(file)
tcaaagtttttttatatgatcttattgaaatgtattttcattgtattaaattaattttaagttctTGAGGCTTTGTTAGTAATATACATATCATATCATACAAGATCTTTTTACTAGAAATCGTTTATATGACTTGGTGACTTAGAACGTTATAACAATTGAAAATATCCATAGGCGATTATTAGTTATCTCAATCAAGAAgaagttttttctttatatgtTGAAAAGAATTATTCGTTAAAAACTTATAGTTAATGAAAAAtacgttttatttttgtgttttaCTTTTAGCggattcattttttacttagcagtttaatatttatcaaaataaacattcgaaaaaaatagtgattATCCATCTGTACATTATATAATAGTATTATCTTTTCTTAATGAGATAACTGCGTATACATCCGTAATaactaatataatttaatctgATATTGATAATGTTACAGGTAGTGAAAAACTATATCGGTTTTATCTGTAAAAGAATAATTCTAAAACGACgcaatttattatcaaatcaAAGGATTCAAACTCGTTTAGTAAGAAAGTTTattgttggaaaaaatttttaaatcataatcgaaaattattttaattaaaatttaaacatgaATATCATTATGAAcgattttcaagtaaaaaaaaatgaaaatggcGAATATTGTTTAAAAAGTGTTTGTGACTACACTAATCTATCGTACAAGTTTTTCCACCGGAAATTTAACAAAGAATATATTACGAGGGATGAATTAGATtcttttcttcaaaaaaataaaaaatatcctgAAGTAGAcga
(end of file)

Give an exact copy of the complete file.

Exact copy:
tcaaagtttttttatatgatcttattgaaatgtattttcattgtattaaattaattttaagttctTGAGGCTTTGTTAGTAATATACATATCATATCATACAAGATCTTTTTACTAGAAATCGTTTATATGACTTGGTGACTTAGAACGTTATAACAATTGAAAATATCCATAGGCGATTATTAGTTATCTCAATCAAGAAgaagttttttctttatatgtTGAAAAGAATTATTCGTTAAAAACTTATAGTTAATGAAAAAtacgttttatttttgtgttttaCTTTTAGCggattcattttttacttagcagtttaatatttatcaaaataaacattcgaaaaaaatagtgattATCCATCTGTACATTATATAATAGTATTATCTTTTCTTAATGAGATAACTGCGTATACATCCGTAATaactaatataatttaatctgATATTGATAATGTTACAGGTAGTGAAAAACTATATCGGTTTTATCTGTAAAAGAATAATTCTAAAACGACgcaatttattatcaaatcaAAGGATTCAAACTCGTTTAGTAAGAAAGTTTattgttggaaaaaatttttaaatcataatcgaaaattattttaattaaaatttaaacatgaATATCATTATGAAcgattttcaagtaaaaaaaaatgaaaatggcGAATATTGTTTAAAAAGTGTTTGTGACTACACTAATCTATCGTACAAGTTTTTCCACCGGAAATTTAACAAAGAATATATTACGAGGGATGAATTAGATtcttttcttcaaaaaaataaaaaatatcctgAAGTAGAcga